State Bank reports complete ban on cryptocurrency and related activities in Pakistan

Pakistan Bans Crypto Currency

A committee headed by the deputy governor of the State Bank of Pakistan (SBP) has recommended a complete ban on cryptocurrency, saying that allowing it could lead to an outflow of foreign exchange and illicit money.

The report was presented before a two-member bench of the Sindh High Court (SHC), which heard a petition regarding the digital cryptocurrency. The court sent the 38-page report to the Ministry of Finance and the Ministry of Law to review its legal aspects.

The committee recommended a complete ban on cryptocurrency and related activities in Pakistan. Heading the bench, Justice KK Agha remarked that in case of imposition of the ban, the court should also be informed about the constitutional status of the ban.

A two-judge bench headed by Justice Mohammad Karim Khan Agha directed the committee to send its report to the ministries of finance and law to consider it at a joint meeting and take a final decision whether cryptocurrency was allowed in Pakistan.

It also asked both ministries for their recommendations about whether the business of cryptocurrency in any form can legally be carried out in the country, as this was causing difficulty for people engaged in this business keeping in view the constant raids and the freezing of bank accounts of users and dealers allegedly by the Federal Investigation Agency (FIA).

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Bench directed the ministries to file their joint recommendations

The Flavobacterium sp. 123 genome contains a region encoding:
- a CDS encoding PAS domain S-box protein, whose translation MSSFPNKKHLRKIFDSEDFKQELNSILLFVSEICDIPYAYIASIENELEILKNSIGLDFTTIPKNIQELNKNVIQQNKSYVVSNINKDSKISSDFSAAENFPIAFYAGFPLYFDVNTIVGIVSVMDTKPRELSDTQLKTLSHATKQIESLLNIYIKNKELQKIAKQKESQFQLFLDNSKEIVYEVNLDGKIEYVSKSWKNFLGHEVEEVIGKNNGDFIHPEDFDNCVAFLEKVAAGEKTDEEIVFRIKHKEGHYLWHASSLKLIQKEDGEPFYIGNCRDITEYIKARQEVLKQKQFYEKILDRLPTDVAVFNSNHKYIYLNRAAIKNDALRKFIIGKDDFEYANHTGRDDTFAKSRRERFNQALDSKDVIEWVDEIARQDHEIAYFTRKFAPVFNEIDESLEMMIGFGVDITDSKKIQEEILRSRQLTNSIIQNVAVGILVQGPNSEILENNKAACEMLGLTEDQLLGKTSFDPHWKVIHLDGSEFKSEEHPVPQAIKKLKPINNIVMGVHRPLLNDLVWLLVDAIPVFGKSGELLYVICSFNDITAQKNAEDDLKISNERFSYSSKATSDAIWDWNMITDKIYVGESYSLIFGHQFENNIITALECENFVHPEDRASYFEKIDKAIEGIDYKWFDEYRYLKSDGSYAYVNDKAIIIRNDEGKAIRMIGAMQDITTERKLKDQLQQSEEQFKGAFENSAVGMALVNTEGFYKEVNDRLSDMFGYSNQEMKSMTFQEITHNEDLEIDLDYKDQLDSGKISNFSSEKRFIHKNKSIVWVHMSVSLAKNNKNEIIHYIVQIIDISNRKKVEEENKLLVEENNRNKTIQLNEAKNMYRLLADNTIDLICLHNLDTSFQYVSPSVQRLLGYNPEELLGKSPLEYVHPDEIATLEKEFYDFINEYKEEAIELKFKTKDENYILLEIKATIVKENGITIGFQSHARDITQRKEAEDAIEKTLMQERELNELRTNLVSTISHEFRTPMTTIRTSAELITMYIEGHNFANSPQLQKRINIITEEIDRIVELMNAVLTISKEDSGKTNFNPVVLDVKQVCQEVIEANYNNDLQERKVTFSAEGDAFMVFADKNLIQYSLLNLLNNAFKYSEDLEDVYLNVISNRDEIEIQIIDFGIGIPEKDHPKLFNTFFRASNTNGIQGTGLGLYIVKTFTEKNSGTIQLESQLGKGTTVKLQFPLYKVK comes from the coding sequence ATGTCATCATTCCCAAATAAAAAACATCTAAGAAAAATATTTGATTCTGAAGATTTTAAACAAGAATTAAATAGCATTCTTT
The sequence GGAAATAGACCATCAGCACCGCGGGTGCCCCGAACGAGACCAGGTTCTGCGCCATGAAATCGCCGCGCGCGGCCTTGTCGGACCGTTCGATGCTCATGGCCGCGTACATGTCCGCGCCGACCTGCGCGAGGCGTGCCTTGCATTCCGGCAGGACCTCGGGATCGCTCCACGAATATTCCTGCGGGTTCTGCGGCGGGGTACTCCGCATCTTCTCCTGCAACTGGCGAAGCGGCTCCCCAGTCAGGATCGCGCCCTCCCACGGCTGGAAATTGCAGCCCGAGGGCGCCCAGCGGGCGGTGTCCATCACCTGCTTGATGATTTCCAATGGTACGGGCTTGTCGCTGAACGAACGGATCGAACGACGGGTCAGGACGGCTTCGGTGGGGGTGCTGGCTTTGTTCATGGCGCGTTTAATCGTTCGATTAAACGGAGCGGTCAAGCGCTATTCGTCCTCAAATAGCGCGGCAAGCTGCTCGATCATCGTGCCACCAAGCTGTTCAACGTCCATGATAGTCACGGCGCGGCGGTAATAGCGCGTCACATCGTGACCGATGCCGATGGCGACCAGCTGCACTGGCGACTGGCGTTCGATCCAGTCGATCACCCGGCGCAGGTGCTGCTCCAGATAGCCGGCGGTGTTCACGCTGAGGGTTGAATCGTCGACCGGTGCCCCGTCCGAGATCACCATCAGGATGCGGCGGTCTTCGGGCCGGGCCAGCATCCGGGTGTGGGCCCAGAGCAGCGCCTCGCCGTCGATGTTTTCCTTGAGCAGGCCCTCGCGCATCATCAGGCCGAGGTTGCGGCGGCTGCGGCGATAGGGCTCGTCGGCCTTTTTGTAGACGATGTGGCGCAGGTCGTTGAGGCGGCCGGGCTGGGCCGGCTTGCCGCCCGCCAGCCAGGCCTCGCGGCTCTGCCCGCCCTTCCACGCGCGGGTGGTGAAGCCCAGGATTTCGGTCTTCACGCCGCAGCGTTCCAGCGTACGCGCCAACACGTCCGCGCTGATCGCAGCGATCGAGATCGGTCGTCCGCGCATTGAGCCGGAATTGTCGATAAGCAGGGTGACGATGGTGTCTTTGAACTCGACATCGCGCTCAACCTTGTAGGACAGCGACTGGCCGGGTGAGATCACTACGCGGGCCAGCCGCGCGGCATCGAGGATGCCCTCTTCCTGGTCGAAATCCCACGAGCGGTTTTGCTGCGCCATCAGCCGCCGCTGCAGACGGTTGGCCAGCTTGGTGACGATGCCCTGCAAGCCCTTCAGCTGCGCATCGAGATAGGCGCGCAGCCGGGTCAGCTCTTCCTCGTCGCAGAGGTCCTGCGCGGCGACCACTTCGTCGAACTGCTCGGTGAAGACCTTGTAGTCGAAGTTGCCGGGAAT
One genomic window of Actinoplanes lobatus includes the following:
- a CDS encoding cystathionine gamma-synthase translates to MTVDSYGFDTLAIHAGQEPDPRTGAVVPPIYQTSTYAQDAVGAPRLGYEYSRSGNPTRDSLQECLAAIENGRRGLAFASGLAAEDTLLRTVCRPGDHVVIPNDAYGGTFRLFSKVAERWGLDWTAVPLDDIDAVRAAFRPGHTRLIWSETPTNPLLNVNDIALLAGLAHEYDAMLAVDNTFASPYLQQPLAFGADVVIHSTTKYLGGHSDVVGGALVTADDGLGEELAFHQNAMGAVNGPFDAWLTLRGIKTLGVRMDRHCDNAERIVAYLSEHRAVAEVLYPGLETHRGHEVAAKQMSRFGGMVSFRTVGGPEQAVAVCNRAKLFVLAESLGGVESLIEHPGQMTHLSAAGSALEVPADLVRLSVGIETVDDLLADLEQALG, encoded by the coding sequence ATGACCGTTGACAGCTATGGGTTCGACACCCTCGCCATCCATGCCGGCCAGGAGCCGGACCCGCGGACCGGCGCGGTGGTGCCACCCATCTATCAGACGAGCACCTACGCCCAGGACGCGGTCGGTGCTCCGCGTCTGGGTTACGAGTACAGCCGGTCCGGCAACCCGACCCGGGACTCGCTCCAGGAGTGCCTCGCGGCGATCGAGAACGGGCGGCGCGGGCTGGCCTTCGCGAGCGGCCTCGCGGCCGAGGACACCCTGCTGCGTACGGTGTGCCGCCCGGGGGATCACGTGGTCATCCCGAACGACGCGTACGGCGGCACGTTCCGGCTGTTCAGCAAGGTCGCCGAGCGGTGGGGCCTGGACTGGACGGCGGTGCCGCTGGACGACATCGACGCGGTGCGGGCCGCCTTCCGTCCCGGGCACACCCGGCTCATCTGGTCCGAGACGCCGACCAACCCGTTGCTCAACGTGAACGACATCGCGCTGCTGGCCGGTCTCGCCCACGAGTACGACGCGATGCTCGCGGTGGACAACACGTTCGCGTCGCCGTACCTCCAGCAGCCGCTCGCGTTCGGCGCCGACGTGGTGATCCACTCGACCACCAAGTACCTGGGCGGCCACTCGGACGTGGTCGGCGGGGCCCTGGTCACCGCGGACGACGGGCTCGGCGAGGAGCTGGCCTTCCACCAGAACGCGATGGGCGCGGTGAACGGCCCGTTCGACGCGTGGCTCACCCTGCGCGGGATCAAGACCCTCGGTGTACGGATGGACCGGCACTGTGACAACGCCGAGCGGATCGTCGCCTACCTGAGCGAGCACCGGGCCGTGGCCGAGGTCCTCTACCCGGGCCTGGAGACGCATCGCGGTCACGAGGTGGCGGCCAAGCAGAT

The bench further directed the ministries to file their joint recommendations until April 11 and directed the secretary or additional secretary finance and secretary law or any other senior official of the ministry well conversant with cryptocurrency to appear in person at the next hearing. It asked that if cryptocurrency was allowed, what would the regulatory framework be of such business.

“We had anticipated that the committee might have made some kind of recommendation for the regulation of this business which if driven underground raises concerns in connection with both money laundering and terror financing,” the bench said.

The bench constituted the committee, headed by State Bank of Pakistan deputy governor Sima Kamil, in the last hearing. Representatives from the finance division, the Ministry of Information Technology, the Securities and Exchange Commission of Pakistan, Pakistan Telecommunication Authority, the director general of the Financial Monitoring Unit and petitioner Waqar Zaka were also part of the committee to consider whether any form of cryptocurrency is to be permissible in Pakistan keeping in view of Article 18 of the Constitution.

On Wednesday, Ms Kamil filed the report which noted that after a careful risk-benefit analysis, it emerged that the risks of cryptocurrency outweigh its benefits in Pakistan.

Cryptocurrency leads to flight of foreign exchange ! Report says.

“The only use of cryptocurrency in Pakistan seems to be speculative in nature where people are being enticed to invest in such coin for the purpose of short-term capital gains. This may result in the flight of precious foreign exchange as well as the transfer of illicit funds from the country. In view of this, the committee would like to make the above recommendation to the secretary ministry of finance”, the report said.

The SHC committee also recommended that cryptocurrency exchanges like Binance, OctaFX, etc, should be banned for their unauthorised operations in the country and dissuasive penalties should be imposed on them by the federal government, as some other countries have done.

Cryptocurrency in other countries !

The report added that many countries, including China and Turkey, had banned cryptocurrency, Japan, Australia, New Zealand and several other countries treated it as assets or legal property, whereas Russia and Dubai considered it a taxable property and had introduced a regulatory framework to use it as investment tokens.

The petitioner contended that cryptocurrency was based on decentralised digital money and regulating facilities were available and recognised in relation to cybercrime. He claimed that there were many unregulated institutions in the country that were illegally carrying out cryptocurrency business.

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